transmission of alzheimer's disease

Alzheimer’s disease pathology was observed in brain samples of individuals with Creutzfeldt-Jacob Disease suggesting possible human transmission


In a recent study published in Nature, a U.K group of scientists have unexpectedly discovered the presence of early-onset Alzheimer’s disease pathology in individuals with Creutzfeldt-Jacob Disease (CJD). CJD is a rare, rapidly progressive dementia that affects one in a million people worldwide and is characterized by microscopic holes in the brain at the time of death. As a prion disease, it can be transmitted to humans by exposure to affected brain tissue and CNS fluid, or inadvertently through medical treatment.

Amyloid-beta (Aβ), a protein that is the central component of Alzheimer’s disease pathology, was observed in autopsy brain samples of 7 out of 8 individuals aged 35-50 years who had acquired CJD from medical treatment. The presence of Aβ is rare at this age range and prompted the research group to examine other CJD cohorts for similar pathology or genes associated with early-onset Alzheimer’s disease. They reported that they did not observe Aβ or any genetic predisposition to Alzheimer’s in control prion disease groups used for comparison, and suggest that the Aβ pathology observed in these individuals had developed independently of CJD, possibly through incidental treatment.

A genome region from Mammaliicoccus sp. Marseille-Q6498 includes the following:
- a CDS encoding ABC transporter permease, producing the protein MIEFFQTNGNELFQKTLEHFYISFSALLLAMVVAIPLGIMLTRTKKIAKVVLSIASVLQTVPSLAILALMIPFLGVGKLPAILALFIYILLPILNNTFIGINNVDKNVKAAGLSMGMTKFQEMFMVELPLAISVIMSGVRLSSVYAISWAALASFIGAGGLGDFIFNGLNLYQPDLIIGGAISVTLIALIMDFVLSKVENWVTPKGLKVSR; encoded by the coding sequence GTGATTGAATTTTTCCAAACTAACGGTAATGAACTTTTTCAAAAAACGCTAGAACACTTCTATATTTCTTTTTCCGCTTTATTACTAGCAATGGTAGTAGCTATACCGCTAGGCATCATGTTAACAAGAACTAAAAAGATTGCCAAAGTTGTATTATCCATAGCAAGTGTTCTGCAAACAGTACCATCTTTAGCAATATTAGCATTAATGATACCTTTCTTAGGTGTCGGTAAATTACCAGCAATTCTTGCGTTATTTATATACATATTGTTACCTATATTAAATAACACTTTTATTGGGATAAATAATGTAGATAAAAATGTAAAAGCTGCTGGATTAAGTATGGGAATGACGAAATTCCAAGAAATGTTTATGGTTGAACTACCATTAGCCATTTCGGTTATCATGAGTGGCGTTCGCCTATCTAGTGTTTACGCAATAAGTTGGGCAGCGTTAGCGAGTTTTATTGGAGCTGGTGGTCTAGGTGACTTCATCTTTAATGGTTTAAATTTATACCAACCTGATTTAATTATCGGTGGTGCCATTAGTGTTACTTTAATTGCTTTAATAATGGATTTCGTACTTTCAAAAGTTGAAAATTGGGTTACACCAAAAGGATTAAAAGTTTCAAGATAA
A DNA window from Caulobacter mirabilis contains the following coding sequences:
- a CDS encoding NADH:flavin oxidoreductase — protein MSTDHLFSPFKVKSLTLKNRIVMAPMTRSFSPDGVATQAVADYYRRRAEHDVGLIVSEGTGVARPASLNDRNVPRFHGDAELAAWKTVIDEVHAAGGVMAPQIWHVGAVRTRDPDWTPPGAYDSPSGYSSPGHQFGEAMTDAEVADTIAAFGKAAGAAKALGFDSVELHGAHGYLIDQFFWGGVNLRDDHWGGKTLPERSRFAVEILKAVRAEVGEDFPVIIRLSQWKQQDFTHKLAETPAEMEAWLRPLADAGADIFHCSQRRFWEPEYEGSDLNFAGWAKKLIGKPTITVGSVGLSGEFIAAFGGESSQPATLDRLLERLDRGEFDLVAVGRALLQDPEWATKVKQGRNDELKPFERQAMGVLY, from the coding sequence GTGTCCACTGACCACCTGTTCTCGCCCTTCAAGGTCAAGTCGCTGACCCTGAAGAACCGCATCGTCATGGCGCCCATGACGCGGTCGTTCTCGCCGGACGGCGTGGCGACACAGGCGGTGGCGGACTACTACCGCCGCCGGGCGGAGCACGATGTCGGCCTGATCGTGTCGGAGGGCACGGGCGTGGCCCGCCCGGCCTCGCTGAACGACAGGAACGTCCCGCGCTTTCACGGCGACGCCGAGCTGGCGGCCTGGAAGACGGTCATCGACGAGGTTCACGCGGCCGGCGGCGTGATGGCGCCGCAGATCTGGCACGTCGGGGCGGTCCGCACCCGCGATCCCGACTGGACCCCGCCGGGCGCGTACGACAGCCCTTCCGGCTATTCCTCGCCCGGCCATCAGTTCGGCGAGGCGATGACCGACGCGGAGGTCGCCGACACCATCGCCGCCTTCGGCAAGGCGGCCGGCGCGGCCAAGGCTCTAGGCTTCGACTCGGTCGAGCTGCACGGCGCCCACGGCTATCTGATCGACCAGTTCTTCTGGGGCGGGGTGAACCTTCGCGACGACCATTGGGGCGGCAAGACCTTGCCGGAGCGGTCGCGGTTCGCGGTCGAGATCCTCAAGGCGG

The ‘prion-like’ transmission of Alzheimer’s disease and other neurodegenerative disorders has been of interest to scientists for a while and the experimental introduction of Aβ into the central nervous system of animal and primate models has been demonstrated using Alzheimer’s disease brain tissue. The authors of the current study state however that there is no evidence to support that Alzheimer’s disease is contagious or transmissible, but known routes of human prion transmission, including surgical instruments and blood transfusion activities, should be investigated thoroughly with regard to Aβ.


Jaunmuktane Z, Mead S, Ellis M, Wadsworth JD, Nicoll AJ, Kenny J, Launchbury F, Linehan J, Richard-Loendt A, Walker AS, Rudge P, Collinge J, Brandner S. Evidence for human transmission of amyloid-β pathology and cerebral amyloid angiopathy. Nature. 2015 Sep 10;525(7568):247-50.

National Institute of Neurological Disorders and Stoke site on Creutzfeldt-Jacob Disease:







Written by Fiona Wong, PhD

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